$ readelf -S gcc/asm_function.o There are 15 section headers, starting at offset 0x3b8: Section Headers: [Nr] Name Type Address Offset Size EntSize Flags Link Info Align [ 0] NULL 0000000000000000 00000000 0000000000000000 0000000000000000 0 0 0 [ 1] .text PROGBITS 0000000000000000 00000040 0000000000000006 0000000000000000 AX 0 0 1 [ 2] .data PROGBITS 0000000000000000 00000046 0000000000000000 0000000000000000 WA 0 0 1 [ 3] .bss NOBITS 0000000000000000 00000046 0000000000000000 0000000000000000 WA 0 0 1 [ 4] .debug_line PROGBITS 0000000000000000 00000046 0000000000000045 0000000000000000 0 0 1 [ 5] .rela.debug_line RELA 0000000000000000 00000248 0000000000000018 0000000000000018 I 12 4 8 [ 6] .debug_info PROGBITS 0000000000000000 0000008b 000000000000002e 0000000000000000 0 0 1 [ 7] .rela.debug_info RELA 0000000000000000 00000260 00000000000000a8 0000000000000018 I 12 6 8 [ 8] .debug_abbrev PROGBITS 0000000000000000 000000b9 0000000000000014 0000000000000000 0 0 1 [ 9] .debug_aranges PROGBITS 0000000000000000 000000d0 0000000000000030 0000000000000000 0 0 16 [10] .rela.debug_arang RELA 0000000000000000 00000308 0000000000000030 0000000000000018 I 12 9 8 [11] .debug_str PROGBITS 0000000000000000 00000100 0000000000000045 0000000000000001 MS 0 0 1 [12] .symtab SYMTAB 0000000000000000 00000148 00000000000000f0 0000000000000018 13 9 8 [13] .strtab STRTAB 0000000000000000 00000238 0000000000000009 0000000000000000 0 0 1 [14] .shstrtab STRTAB 0000000000000000 00000338 000000000000007b 0000000000000000 0 0 1 Key to Flags: W (write), A (alloc), X (execute), M (merge), S (strings), I (info), L (link order), O (extra OS processing required), G (group), T (TLS), C (compressed), x (unknown), o (OS specific), E (exclude), l (large), p (processor specific) $ readelf -l gcc/asm_function Elf file type is DYN (Shared object file) Entry point 0x1040 There are 11 program headers, starting at offset 64 Program Headers: Type Offset VirtAddr PhysAddr FileSiz MemSiz Flags Align PHDR 0x0000000000000040 0x0000000000000040 0x0000000000000040 0x0000000000000268 0x0000000000000268 R 0x8 INTERP 0x00000000000002a8 0x00000000000002a8 0x00000000000002a8 0x000000000000001c 0x000000000000001c R 0x1 [Requesting program interpreter: /lib64/ld-linux-x86-64.so.2] LOAD 0x0000000000000000 0x0000000000000000 0x0000000000000000 0x0000000000000530 0x0000000000000530 R 0x1000 LOAD 0x0000000000001000 0x0000000000001000 0x0000000000001000 0x00000000000001d5 0x00000000000001d5 R E 0x1000 LOAD 0x0000000000002000 0x0000000000002000 0x0000000000002000 0x0000000000000130 0x0000000000000130 R 0x1000 LOAD 0x0000000000002df0 0x0000000000003df0 0x0000000000003df0 0x0000000000000220 0x0000000000000228 RW 0x1000 DYNAMIC 0x0000000000002e00 0x0000000000003e00 0x0000000000003e00 0x00000000000001c0 0x00000000000001c0 RW 0x8 NOTE 0x00000000000002c4 0x00000000000002c4 0x00000000000002c4 0x0000000000000044 0x0000000000000044 R 0x4 GNU_EH_FRAME 0x0000000000002004 0x0000000000002004 0x0000000000002004 0x000000000000003c 0x000000000000003c R 0x4 GNU_STACK 0x0000000000000000 0x0000000000000000 0x0000000000000000 0x0000000000000000 0x0000000000000000 RWE 0x10 GNU_RELRO 0x0000000000002df0 0x0000000000003df0 0x0000000000003df0 0x0000000000000210 0x0000000000000210 R 0x1 Section to Segment mapping: Segment Sections... 00 01 .interp 02 .interp .note.gnu.build-id .note.ABI-tag .gnu.hash .dynsym .dynstr .gnu.version .gnu.version_r .rela.dyn 03 .init .plt .plt.got .text .fini 04 .rodata .eh_frame_hdr .eh_frame 05 .init_array .fini_array .dynamic .got .data .bss 06 .dynamic 07 .note.gnu.build-id .note.ABI-tag 08 .eh_frame_hdr 09 10 .init_array .fini_array .dynamic .got

This suggests that the default for x86_64 architecture is executable stack. Doing the same for aarch64, produces the followings:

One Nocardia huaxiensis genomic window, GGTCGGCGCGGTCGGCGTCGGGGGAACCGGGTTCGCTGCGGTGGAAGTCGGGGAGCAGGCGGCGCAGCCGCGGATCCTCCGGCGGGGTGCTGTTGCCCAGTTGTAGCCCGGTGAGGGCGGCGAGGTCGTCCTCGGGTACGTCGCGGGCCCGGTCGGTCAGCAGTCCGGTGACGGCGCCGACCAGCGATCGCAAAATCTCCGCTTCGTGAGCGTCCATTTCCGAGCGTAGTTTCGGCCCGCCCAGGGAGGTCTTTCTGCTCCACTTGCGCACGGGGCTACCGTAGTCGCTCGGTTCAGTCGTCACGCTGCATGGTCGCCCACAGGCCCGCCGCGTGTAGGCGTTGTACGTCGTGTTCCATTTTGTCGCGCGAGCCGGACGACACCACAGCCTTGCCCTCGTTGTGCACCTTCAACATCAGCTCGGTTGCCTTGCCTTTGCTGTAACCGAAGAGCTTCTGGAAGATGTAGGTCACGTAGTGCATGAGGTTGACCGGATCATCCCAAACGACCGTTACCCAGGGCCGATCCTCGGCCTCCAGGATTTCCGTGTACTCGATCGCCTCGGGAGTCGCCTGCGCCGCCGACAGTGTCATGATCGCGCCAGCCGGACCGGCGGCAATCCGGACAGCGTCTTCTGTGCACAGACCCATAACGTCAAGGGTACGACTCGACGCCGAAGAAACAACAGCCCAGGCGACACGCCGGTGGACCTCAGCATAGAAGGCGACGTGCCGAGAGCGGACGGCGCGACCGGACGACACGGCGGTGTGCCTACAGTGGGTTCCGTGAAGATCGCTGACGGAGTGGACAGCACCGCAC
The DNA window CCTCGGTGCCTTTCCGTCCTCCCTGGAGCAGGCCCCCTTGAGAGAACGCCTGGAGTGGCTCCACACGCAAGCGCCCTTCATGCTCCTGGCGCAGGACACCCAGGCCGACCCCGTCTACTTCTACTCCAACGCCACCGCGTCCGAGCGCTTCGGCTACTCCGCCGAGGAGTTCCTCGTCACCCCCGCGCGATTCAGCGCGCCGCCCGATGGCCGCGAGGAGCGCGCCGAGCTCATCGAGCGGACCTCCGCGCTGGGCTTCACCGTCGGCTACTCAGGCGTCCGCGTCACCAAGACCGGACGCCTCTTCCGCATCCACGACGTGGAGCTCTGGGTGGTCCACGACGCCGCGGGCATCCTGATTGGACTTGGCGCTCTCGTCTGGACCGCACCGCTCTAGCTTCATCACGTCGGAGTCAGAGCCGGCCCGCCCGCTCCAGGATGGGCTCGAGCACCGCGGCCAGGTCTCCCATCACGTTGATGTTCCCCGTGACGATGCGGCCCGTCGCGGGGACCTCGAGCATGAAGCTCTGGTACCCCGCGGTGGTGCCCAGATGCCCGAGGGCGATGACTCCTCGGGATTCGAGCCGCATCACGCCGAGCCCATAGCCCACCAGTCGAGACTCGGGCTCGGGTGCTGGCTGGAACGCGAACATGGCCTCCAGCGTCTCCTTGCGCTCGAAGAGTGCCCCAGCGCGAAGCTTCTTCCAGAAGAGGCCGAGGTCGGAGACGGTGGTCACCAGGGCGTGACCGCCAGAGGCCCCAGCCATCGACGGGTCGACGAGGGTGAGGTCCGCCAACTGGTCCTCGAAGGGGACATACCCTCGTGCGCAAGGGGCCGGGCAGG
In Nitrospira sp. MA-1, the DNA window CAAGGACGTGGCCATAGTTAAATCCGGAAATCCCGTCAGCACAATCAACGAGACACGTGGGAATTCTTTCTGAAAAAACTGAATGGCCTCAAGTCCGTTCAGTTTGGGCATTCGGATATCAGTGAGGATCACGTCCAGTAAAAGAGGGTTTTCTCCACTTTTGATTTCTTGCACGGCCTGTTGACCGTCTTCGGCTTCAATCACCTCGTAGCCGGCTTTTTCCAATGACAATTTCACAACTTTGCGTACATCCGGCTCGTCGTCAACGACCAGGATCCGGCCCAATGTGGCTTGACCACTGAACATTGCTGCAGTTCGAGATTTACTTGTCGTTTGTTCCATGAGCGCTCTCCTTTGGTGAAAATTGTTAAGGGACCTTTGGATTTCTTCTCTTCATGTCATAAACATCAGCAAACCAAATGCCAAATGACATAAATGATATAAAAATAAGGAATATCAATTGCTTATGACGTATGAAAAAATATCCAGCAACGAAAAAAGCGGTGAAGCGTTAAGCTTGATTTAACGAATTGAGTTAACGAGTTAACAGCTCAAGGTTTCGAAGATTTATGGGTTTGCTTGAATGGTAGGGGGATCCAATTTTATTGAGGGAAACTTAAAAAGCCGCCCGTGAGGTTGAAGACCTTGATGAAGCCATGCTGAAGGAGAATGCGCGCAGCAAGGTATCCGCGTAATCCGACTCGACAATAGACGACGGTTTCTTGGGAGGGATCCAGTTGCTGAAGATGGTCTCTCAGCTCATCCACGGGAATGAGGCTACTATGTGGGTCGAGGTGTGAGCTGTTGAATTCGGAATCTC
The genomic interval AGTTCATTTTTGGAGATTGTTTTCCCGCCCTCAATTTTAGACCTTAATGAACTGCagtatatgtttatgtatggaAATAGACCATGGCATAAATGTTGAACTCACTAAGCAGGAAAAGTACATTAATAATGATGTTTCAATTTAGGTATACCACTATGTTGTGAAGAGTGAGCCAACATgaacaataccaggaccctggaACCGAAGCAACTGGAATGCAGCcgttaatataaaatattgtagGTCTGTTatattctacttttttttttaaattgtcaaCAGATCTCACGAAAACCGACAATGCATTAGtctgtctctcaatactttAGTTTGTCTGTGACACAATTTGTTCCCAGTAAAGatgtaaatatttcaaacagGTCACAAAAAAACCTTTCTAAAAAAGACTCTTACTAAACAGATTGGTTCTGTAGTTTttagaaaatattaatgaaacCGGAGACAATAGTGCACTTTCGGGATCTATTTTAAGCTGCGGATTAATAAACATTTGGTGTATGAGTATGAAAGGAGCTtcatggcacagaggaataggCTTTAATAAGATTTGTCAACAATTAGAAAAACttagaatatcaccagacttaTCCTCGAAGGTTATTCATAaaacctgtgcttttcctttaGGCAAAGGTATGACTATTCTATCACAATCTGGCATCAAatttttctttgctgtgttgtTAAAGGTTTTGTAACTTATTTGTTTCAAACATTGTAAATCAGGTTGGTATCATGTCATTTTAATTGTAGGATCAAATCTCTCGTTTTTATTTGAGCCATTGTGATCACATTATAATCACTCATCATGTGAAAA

$ readelf -S gcc/asm_function.aarch64.o There are 15 section headers, starting at offset 0x400: Section Headers: [Nr] Name Type Address Offset Size EntSize Flags Link Info Align [ 0] NULL 0000000000000000 00000000 0000000000000000 0000000000000000 0 0 0 [ 1] .text PROGBITS 0000000000000000 00000040 0000000000000010 0000000000000000 AX 0 0 8 [ 2] .data PROGBITS 0000000000000000 00000050 0000000000000000 0000000000000000 WA 0 0 1 [ 3] .bss NOBITS 0000000000000000 00000050 0000000000000000 0000000000000000 WA 0 0 1 [ 4] .debug_line PROGBITS 0000000000000000 00000050 000000000000004c 0000000000000000 0 0 1 [ 5] .rela.debug_line RELA 0000000000000000 00000290 0000000000000018 0000000000000018 I 12 4 8 [ 6] .debug_info PROGBITS 0000000000000000 0000009c 000000000000002e 0000000000000000 0 0 1 [ 7] .rela.debug_info RELA 0000000000000000 000002a8 00000000000000a8 0000000000000018 I 12 6 8 [ 8] .debug_abbrev PROGBITS 0000000000000000 000000ca 0000000000000014 0000000000000000 0 0 1 [ 9] .debug_aranges PROGBITS 0000000000000000 000000e0 0000000000000030 0000000000000000 0 0 16 [10] .rela.debug_arang RELA 0000000000000000 00000350 0000000000000030 0000000000000018 I 12 9 8 [11] .debug_str PROGBITS 0000000000000000 00000110 000000000000004d 0000000000000001 MS 0 0 1 [12] .symtab SYMTAB 0000000000000000 00000160 0000000000000120 0000000000000018 13 11 8 [13] .strtab STRTAB 0000000000000000 00000280 000000000000000f 0000000000000000 0 0 1 [14] .shstrtab STRTAB 0000000000000000 00000380 000000000000007b 0000000000000000 0 0 1 Key to Flags: W (write), A (alloc), X (execute), M (merge), S (strings), I (info), L (link order), O (extra OS processing required), G (group), T (TLS), C (compressed), x (unknown), o (OS specific), E (exclude), p (processor specific) $ readelf -l gcc/asm_function.aarch64 Elf file type is DYN (Shared object file) Entry point 0x610 There are 9 program headers, starting at offset 64 Program Headers: Type Offset VirtAddr PhysAddr FileSiz MemSiz Flags Align PHDR 0x0000000000000040 0x0000000000000040 0x0000000000000040 0x00000000000001f8 0x00000000000001f8 R 0x8 INTERP 0x0000000000000238 0x0000000000000238 0x0000000000000238 0x000000000000001b 0x000000000000001b R 0x1 [Requesting program interpreter: /lib/ld-linux-aarch64.so.1] LOAD 0x0000000000000000 0x0000000000000000 0x0000000000000000 0x000000000000090c 0x000000000000090c R E 0x10000 LOAD 0x0000000000000d88 0x0000000000010d88 0x0000000000010d88 0x0000000000000288 0x0000000000000290 RW 0x10000 DYNAMIC 0x0000000000000d98 0x0000000000010d98 0x0000000000010d98 0x00000000000001f0 0x00000000000001f0 RW 0x8 NOTE 0x0000000000000254 0x0000000000000254 0x0000000000000254 0x0000000000000044 0x0000000000000044 R 0x4 GNU_EH_FRAME 0x00000000000007e0 0x00000000000007e0 0x00000000000007e0 0x0000000000000044 0x0000000000000044 R 0x4 GNU_STACK 0x0000000000000000 0x0000000000000000 0x0000000000000000 0x0000000000000000 0x0000000000000000 RW 0x10 GNU_RELRO 0x0000000000000d88 0x0000000000010d88 0x0000000000010d88 0x0000000000000278 0x0000000000000278 R 0x1 Section to Segment mapping: Segment Sections... 00 01 .interp 02 .interp .note.gnu.build-id .note.ABI-tag .gnu.hash .dynsym .dynstr .gnu.version .gnu.version_r .rela.dyn .rela.plt .init .plt .text .fini .rodata .eh_frame_hdr .eh_frame 03 .init_array .fini_array .dynamic .got .data .bss 04 .dynamic 05 .note.gnu.build-id .note.ABI-tag 06 .eh_frame_hdr 07 08 .init_array .fini_array .dynamic .got